The Slovenia Times

Two largest parties on opposite sides regarding future moves


The first to meet Pahor as the three-day consultation on whether the formation of a new coalition is possible or a snap election should be called started on Tuesday was Krivec, who reiterated that Janša was the best candidate and "everything else is speculation."

He noted that the largest parliamentary party, with 26 deputies in the 90-member National Assembly, had invited all parties for talks on Friday, after which it would be clear what should be done next.

"It is about exchanging views about the current situation", Krivec said, adding that the SDS was still open both to the formation of a new government and a snap election.

Asked whether Janez Janša remained the only option for prime minister for the SDS, he said this "depends on the parties which will come to talks. He is the best candidate for us, and everything else is speculation."

Brane Golubović, the head of the second largest deputy group with 13 MPs, meanwhile told the press after meeting Pahor that the LMŠ wanted a snap election, reiterating that the party would not respond to the SDS's invitation.

The LMŠ believes that now is the right time for an election. "We have a two-year budget, the state is stable. If an election is held soon, a government could be formed by the summer," he added.

Golubović argued the rejection of the SDS by saying that the party's politics had not changed compared to the post-2018 election period when the LMŠ was forming a minority coalition.

Asked about other parties being it talks with Janša, he said that "when a snap election becomes the main motivator for cooperation, it is time for a snap election."

The Alenka Bratušek Party (SAB) meanwhile continues to promote its idea of a "project government" that would be in office until electoral legislation is reformed, and other key pieces of legislation passed.

Party president Alenka Bratušek said that choosing only between a snap election and an SDS-led government was not in the national interest, adding that all parliamentary parties bar the SDS were invited to talks.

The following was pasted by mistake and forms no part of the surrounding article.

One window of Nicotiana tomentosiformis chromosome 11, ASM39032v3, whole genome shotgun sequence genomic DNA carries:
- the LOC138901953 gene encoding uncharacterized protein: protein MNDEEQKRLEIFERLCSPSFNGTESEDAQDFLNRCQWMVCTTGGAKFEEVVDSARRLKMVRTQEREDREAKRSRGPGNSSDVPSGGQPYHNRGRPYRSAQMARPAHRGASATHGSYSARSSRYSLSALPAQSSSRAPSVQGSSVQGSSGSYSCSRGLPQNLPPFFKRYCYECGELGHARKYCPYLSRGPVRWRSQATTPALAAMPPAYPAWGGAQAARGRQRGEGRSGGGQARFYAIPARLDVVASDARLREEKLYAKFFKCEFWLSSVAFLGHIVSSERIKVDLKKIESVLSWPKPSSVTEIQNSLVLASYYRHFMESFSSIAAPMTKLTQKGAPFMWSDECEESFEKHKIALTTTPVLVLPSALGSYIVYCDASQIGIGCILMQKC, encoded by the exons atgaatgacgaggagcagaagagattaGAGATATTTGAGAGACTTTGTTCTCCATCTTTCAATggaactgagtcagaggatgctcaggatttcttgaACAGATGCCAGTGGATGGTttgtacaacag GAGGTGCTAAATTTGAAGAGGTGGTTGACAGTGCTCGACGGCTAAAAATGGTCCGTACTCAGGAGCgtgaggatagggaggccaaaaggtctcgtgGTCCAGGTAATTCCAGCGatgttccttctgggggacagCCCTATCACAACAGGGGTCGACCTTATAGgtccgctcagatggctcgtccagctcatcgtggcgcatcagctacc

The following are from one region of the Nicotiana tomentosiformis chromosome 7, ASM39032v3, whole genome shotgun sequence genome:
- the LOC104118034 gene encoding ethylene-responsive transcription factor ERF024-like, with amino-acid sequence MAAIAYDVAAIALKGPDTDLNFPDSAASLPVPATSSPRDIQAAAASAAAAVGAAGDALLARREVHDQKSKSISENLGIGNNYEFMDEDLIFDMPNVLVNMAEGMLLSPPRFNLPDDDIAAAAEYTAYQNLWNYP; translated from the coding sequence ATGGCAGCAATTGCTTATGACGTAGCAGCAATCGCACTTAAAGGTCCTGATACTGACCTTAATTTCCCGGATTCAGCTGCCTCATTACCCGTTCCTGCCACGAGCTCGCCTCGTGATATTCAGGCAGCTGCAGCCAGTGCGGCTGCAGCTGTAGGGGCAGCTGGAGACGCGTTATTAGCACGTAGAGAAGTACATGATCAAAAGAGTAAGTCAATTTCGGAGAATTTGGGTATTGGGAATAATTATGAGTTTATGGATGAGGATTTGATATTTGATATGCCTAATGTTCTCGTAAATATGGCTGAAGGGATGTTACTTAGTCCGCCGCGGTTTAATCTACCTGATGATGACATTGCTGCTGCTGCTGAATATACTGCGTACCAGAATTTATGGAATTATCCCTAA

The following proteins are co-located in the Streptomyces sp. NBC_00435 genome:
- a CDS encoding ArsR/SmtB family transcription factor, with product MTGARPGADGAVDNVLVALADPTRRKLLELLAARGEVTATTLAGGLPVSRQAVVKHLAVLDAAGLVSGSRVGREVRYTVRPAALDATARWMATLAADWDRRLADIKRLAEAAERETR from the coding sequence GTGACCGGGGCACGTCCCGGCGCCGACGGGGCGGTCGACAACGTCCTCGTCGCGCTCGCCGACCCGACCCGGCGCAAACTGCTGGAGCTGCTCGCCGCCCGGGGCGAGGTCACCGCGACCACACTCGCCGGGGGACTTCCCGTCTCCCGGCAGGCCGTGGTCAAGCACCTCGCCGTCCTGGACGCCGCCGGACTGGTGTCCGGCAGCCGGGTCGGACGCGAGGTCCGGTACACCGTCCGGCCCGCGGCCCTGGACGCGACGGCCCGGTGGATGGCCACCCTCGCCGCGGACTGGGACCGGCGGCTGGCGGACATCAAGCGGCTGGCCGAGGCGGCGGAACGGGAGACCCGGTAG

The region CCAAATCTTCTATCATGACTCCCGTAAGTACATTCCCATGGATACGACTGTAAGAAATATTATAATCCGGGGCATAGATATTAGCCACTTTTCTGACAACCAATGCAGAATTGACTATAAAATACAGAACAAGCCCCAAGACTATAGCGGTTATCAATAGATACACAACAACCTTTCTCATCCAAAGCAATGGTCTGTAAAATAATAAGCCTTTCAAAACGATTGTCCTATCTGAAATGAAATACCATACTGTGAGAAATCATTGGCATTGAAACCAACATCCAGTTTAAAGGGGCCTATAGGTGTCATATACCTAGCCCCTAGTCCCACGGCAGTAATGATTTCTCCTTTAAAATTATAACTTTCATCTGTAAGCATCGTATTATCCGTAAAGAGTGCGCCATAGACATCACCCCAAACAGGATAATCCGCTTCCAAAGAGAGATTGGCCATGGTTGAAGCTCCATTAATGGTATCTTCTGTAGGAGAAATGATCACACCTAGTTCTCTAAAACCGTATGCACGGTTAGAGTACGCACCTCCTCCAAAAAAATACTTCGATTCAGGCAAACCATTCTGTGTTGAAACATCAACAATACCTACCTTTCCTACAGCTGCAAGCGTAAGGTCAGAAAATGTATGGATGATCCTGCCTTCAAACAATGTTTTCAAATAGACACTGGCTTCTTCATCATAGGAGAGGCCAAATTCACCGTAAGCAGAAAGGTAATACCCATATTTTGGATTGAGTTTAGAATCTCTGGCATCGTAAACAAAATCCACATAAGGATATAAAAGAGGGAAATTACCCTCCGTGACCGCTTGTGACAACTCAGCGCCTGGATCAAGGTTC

But Golubović said today there was no need to attend talks with Bratušek either as the SAB proposed a one-year project government. New election would be held in that case just ahead of Slovenia's EU presidency, which would be "irresponsible."

Rejecting both the SDS and the SAB is also the position of the National Party (SNS), whose president Zmago Jelinčič said that the party would not "kneel in front of anyone's door".

Aleksandra Pivec, the president of the Pensioners' Party (DeSUS), meanwhile said that the party would talk both with the SDS and the SAB, but it was hard to tell which option was more realistic as many issues remained open.

Pivec, who recently took over the party presidency, said that DeSUS was inclined the most to a snap election. "But at the same time we will attending talks on any option to form a government that is put on the table."

The Social Democrats (SD) will not attend the talks with the SDS as, according to SD president Dejan Židan, centre-right governments failed to bring progress in Slovenia, while it will attend talks with the SAB, if invited.

"But the problem is not the SD. We need a clear position from the Left and LMŠ," he said while expressing scepticism about a new centre-left coalition, and calling on the parties "to do what voters want from us - a snap election."

The Left said later in the day it had rejected Janša's call, and that it was yet to decide on Bratušek's invitation, while the Modern Centre Party (SMC) said it would attend Friday's talks with the SDS.

Matej Tonin, the head of New Slovenia (NSi), said on Monday that the party would not be exclusive and would talk to everybody.


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